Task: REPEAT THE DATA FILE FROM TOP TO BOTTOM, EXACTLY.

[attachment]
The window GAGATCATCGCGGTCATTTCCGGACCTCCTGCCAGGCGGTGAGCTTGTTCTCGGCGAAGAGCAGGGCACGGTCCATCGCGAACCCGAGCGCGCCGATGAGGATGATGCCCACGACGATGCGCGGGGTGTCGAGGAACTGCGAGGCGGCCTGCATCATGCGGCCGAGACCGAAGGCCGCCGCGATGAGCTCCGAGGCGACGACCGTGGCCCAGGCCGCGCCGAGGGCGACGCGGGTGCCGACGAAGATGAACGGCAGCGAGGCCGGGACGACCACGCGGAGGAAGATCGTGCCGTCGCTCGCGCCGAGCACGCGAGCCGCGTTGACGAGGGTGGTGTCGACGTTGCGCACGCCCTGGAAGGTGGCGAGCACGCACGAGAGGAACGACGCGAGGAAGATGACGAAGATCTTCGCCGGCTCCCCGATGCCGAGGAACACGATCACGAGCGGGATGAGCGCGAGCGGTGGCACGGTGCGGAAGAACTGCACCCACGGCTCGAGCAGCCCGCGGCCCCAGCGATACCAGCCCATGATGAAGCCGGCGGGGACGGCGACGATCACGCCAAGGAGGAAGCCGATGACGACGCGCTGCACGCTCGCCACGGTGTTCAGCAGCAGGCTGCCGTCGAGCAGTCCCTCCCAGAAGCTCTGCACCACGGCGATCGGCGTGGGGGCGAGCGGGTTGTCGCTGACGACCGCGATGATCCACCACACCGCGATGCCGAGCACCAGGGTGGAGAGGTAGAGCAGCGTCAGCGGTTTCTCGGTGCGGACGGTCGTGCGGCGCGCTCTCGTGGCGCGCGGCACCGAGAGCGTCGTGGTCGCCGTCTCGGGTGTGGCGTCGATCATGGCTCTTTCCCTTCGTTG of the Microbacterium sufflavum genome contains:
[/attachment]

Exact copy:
The window GAGATCATCGCGGTCATTTCCGGACCTCCTGCCAGGCGGTGAGCTTGTTCTCGGCGAAGAGCAGGGCACGGTCCATCGCGAACCCGAGCGCGCCGATGAGGATGATGCCCACGACGATGCGCGGGGTGTCGAGGAACTGCGAGGCGGCCTGCATCATGCGGCCGAGACCGAAGGCCGCCGCGATGAGCTCCGAGGCGACGACCGTGGCCCAGGCCGCGCCGAGGGCGACGCGGGTGCCGACGAAGATGAACGGCAGCGAGGCCGGGACGACCACGCGGAGGAAGATCGTGCCGTCGCTCGCGCCGAGCACGCGAGCCGCGTTGACGAGGGTGGTGTCGACGTTGCGCACGCCCTGGAAGGTGGCGAGCACGCACGAGAGGAACGACGCGAGGAAGATGACGAAGATCTTCGCCGGCTCCCCGATGCCGAGGAACACGATCACGAGCGGGATGAGCGCGAGCGGTGGCACGGTGCGGAAGAACTGCACCCACGGCTCGAGCAGCCCGCGGCCCCAGCGATACCAGCCCATGATGAAGCCGGCGGGGACGGCGACGATCACGCCAAGGAGGAAGCCGATGACGACGCGCTGCACGCTCGCCACGGTGTTCAGCAGCAGGCTGCCGTCGAGCAGTCCCTCCCAGAAGCTCTGCACCACGGCGATCGGCGTGGGGGCGAGCGGGTTGTCGCTGACGACCGCGATGATCCACCACACCGCGATGCCGAGCACCAGGGTGGAGAGGTAGAGCAGCGTCAGCGGTTTCTCGGTGCGGACGGTCGTGCGGCGCGCTCTCGTGGCGCGCGGCACCGAGAGCGTCGTGGTCGCCGTCTCGGGTGTGGCGTCGATCATGGCTCTTTCCCTTCGTTG of the Microbacterium sufflavum genome contains: